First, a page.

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Browns playoff loss: Failure to adjust dooms Jim Schwartz’s defense

“Man coverage” and “aggressive” are cute buzzwords but easily attacked as well

Chicago Bears v Cleveland Browns Photo by Nick Cammett/Diamond Images via Getty Images

Breaking down a blowout loss in a standalone playoff game is pretty easy. An almost complete and utter failure by the Cleveland Browns versus the Houston Texans. Giving out winners and losers from the game is tough because it has a lot of negatives and digging for positives.

We’ve already started our move-on process with our first Browns mock draft following the season.

That doesn’t mean we are done looking back at the playoff loss. In fact, the loss will help direct the offseason coverage in many ways starting with “getting injured players back will be helpful.”

With such a huge defeat, blame is easy to go around. DC Jim Schwartz’s unit is just one of those places blame falls but a pretty big one.

Throughout most of the season, Cleveland fans loved Schwartz’s aggressive, man defense. In general, those two concepts feel like the “football we grew up loving.” Unfortunately, smart and fast offenses took advantage of those two things.

These three plays clearly show the Browns defense aggressively attacking any movement and being out of position for the misdirection. First, the entire front seven pursues the motion and play fake to the offense’s left allowing WR Nico Collins to sneak out to the right where his speed helps him outrace the defenders who were focused on everything going left:

Here, we see Jeremiah Owusu-Koramoah and Sione Takitaki take off toward the play fake while Myles Garrett and Jordan Elliott are allowed a free release toward the quarterback but don’t read it as a screen:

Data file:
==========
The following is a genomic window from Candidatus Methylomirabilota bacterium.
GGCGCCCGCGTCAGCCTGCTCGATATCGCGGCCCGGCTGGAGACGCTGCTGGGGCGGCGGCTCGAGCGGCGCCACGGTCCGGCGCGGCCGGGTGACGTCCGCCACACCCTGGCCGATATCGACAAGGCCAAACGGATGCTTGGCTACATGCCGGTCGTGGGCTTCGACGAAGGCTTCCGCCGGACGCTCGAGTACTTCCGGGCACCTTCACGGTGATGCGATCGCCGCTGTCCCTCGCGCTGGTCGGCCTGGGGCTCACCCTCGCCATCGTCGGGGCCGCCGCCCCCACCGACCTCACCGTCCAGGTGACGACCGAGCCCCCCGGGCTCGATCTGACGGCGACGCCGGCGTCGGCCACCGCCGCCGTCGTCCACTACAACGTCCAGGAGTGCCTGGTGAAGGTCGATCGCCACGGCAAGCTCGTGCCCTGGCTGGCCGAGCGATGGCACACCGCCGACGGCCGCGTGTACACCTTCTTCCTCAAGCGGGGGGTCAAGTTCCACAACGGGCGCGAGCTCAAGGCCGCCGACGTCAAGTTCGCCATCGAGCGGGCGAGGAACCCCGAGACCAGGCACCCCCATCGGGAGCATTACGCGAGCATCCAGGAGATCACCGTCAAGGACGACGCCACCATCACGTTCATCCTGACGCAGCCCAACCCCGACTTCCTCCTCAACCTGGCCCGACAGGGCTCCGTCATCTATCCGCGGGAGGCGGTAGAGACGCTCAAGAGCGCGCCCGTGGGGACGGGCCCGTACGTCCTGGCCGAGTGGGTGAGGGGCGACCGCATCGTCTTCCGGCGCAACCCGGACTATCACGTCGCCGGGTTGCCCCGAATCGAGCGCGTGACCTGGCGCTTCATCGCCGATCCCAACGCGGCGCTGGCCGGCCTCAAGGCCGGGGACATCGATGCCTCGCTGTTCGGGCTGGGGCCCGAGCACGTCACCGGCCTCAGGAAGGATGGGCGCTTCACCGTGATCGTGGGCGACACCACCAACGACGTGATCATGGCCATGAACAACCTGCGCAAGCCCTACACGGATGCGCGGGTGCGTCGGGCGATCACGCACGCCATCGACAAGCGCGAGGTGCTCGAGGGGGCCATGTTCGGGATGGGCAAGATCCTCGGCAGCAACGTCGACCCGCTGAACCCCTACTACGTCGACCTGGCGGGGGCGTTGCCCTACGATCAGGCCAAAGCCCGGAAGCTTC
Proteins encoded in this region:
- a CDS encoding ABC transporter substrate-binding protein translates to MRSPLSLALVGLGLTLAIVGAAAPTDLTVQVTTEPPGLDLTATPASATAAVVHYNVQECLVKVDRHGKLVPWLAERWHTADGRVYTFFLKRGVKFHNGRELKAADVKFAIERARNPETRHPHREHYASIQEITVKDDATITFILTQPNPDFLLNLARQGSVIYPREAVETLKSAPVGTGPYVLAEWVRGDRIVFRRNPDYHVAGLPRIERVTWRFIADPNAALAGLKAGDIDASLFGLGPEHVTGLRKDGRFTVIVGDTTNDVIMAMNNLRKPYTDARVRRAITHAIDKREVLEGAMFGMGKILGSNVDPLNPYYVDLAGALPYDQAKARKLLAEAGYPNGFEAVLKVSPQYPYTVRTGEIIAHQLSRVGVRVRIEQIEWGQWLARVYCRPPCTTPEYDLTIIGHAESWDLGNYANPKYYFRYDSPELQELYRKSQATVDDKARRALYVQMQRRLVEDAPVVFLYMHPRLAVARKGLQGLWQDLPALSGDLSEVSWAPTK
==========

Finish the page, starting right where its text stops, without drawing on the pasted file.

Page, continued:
To be fair, Laremy Tunsil’s ability to get out and block Martin Emerson is key to the play but the rest of the Cleveland defense was already out of the play.

Finally, this play takes advantage of similar aggression on the backend of the defense where a traditional flood concept seems to be being run. Juan Thornhill comes downhill to try to cut off the ball to Collins over the middle while Ronnie Hickman stays on the right side where the traditional concept has three pass catchers. Houston takes advantage by running Dalton Schultz on a corner post to the left instead:

While Greg Newsome ends up the nearest defender, Thornhill leaves his area and Hickman can’t recover quickly enough to the Texans adjustment to the flood concepts.

All in all, Schwartz gave Stroud the type of defensive alignment he’s shredded all year long:

In the regular season, the Browns played single-high coverage — either Cover-1 or Cover-3 on 64% of their snaps, the NFL’s highest rate.

But C.J. Stroud against Cover-1 and Cover-3 in the regular season? Try 141 of 228 for 2,054 yards, 1,335 air yards, 11 touchdowns, one interception, and a passer rating of 105.4.

So with Stroud loving to play against Cover-1 and 3 and a lot of film of Cleveland’s defense in those alignments, Schwartz did exactly what Houston knew he would do, no adjustments:

Stroud faced single-high coverage on 16 of his 21 passing attempts in the game, and at no time did Stroud have to deal with any kind of wrinkle pre-snap to post-snap to muddy the picture and delay his reads and throws.

In the NFL, especially in the modern age, it isn’t just about how good your players are or even just how good your scheme is. It is about how you can vary what you are doing, adjust throughout the game and surprise the opposing team (on either side of the ball).

Perhaps Schwartz was limited because of injuries in the secondary. Perhaps the team didn’t believe their defenders would be successful in other coverages. Perhaps the coaches were concerned that communication wasn’t good enough to be more creative.

Schwartz doesn’t deserve the blame alone but he gets his share after Saturday.


Are you surprised at how little Schwartz did to make things difficult for Stroud?